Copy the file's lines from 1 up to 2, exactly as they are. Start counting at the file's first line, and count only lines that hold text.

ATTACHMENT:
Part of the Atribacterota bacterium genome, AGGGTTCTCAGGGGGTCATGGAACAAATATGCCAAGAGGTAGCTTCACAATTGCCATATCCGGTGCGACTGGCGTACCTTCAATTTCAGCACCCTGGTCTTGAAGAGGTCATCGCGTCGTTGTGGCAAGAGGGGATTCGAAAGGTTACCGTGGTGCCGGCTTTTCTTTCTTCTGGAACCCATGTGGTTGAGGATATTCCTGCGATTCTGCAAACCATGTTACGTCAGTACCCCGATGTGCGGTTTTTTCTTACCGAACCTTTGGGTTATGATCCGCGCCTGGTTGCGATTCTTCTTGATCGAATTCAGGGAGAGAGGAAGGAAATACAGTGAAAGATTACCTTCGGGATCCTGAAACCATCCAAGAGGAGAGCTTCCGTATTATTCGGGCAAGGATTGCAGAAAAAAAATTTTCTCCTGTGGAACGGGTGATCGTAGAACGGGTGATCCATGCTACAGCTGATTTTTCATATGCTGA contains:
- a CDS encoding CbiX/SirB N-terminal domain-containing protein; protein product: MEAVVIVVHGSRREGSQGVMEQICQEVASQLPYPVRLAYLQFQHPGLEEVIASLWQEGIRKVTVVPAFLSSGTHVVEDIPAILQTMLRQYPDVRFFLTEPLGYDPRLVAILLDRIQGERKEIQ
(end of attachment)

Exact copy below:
Part of the Atribacterota bacterium genome, AGGGTTCTCAGGGGGTCATGGAACAAATATGCCAAGAGGTAGCTTCACAATTGCCATATCCGGTGCGACTGGCGTACCTTCAATTTCAGCACCCTGGTCTTGAAGAGGTCATCGCGTCGTTGTGGCAAGAGGGGATTCGAAAGGTTACCGTGGTGCCGGCTTTTCTTTCTTCTGGAACCCATGTGGTTGAGGATATTCCTGCGATTCTGCAAACCATGTTACGTCAGTACCCCGATGTGCGGTTTTTTCTTACCGAACCTTTGGGTTATGATCCGCGCCTGGTTGCGATTCTTCTTGATCGAATTCAGGGAGAGAGGAAGGAAATACAGTGAAAGATTACCTTCGGGATCCTGAAACCATCCAAGAGGAGAGCTTCCGTATTATTCGGGCAAGGATTGCAGAAAAAAAATTTTCTCCTGTGGAACGGGTGATCGTAGAACGGGTGATCCATGCTACAGCTGATTTTTCATATGCTGA contains:
- a CDS encoding CbiX/SirB N-terminal domain-containing protein; protein product: MEAVVIVVHGSRREGSQGVMEQICQEVASQLPYPVRLAYLQFQHPGLEEVIASLWQEGIRKVTVVPAFLSSGTHVVEDIPAILQTMLRQYPDVRFFLTEPLGYDPRLVAILLDRIQGERKEIQ